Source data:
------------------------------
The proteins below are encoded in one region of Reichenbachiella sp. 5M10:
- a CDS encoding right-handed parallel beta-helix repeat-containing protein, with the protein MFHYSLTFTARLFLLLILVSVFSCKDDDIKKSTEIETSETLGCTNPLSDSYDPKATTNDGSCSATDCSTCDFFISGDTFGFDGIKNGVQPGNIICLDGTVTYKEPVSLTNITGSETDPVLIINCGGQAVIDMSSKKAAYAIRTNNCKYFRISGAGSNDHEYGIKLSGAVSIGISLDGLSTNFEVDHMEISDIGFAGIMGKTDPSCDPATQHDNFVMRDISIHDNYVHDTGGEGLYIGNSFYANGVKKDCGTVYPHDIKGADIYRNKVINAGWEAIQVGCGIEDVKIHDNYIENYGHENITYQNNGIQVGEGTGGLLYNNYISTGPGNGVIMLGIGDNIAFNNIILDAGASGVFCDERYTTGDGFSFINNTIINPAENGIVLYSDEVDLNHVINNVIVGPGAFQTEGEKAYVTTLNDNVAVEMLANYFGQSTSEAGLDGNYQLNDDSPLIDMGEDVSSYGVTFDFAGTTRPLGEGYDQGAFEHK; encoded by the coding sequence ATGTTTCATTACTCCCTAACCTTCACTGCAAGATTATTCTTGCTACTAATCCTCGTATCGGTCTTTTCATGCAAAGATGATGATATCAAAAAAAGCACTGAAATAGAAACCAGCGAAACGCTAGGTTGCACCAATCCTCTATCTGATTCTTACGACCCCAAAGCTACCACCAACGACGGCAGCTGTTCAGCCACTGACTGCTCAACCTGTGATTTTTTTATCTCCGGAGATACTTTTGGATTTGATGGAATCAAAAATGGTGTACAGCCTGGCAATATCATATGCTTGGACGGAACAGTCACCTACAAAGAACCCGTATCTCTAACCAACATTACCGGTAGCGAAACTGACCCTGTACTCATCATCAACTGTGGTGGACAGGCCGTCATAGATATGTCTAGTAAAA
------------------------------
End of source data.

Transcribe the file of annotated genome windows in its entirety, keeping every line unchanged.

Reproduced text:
The proteins below are encoded in one region of Reichenbachiella sp. 5M10:
- a CDS encoding right-handed parallel beta-helix repeat-containing protein, with the protein MFHYSLTFTARLFLLLILVSVFSCKDDDIKKSTEIETSETLGCTNPLSDSYDPKATTNDGSCSATDCSTCDFFISGDTFGFDGIKNGVQPGNIICLDGTVTYKEPVSLTNITGSETDPVLIINCGGQAVIDMSSKKAAYAIRTNNCKYFRISGAGSNDHEYGIKLSGAVSIGISLDGLSTNFEVDHMEISDIGFAGIMGKTDPSCDPATQHDNFVMRDISIHDNYVHDTGGEGLYIGNSFYANGVKKDCGTVYPHDIKGADIYRNKVINAGWEAIQVGCGIEDVKIHDNYIENYGHENITYQNNGIQVGEGTGGLLYNNYISTGPGNGVIMLGIGDNIAFNNIILDAGASGVFCDERYTTGDGFSFINNTIINPAENGIVLYSDEVDLNHVINNVIVGPGAFQTEGEKAYVTTLNDNVAVEMLANYFGQSTSEAGLDGNYQLNDDSPLIDMGEDVSSYGVTFDFAGTTRPLGEGYDQGAFEHK; encoded by the coding sequence ATGTTTCATTACTCCCTAACCTTCACTGCAAGATTATTCTTGCTACTAATCCTCGTATCGGTCTTTTCATGCAAAGATGATGATATCAAAAAAAGCACTGAAATAGAAACCAGCGAAACGCTAGGTTGCACCAATCCTCTATCTGATTCTTACGACCCCAAAGCTACCACCAACGACGGCAGCTGTTCAGCCACTGACTGCTCAACCTGTGATTTTTTTATCTCCGGAGATACTTTTGGATTTGATGGAATCAAAAATGGTGTACAGCCTGGCAATATCATATGCTTGGACGGAACAGTCACCTACAAAGAACCCGTATCTCTAACCAACATTACCGGTAGCGAAACTGACCCTGTACTCATCATCAACTGTGGTGGACAGGCCGTCATAGATATGTCTAGTAAAA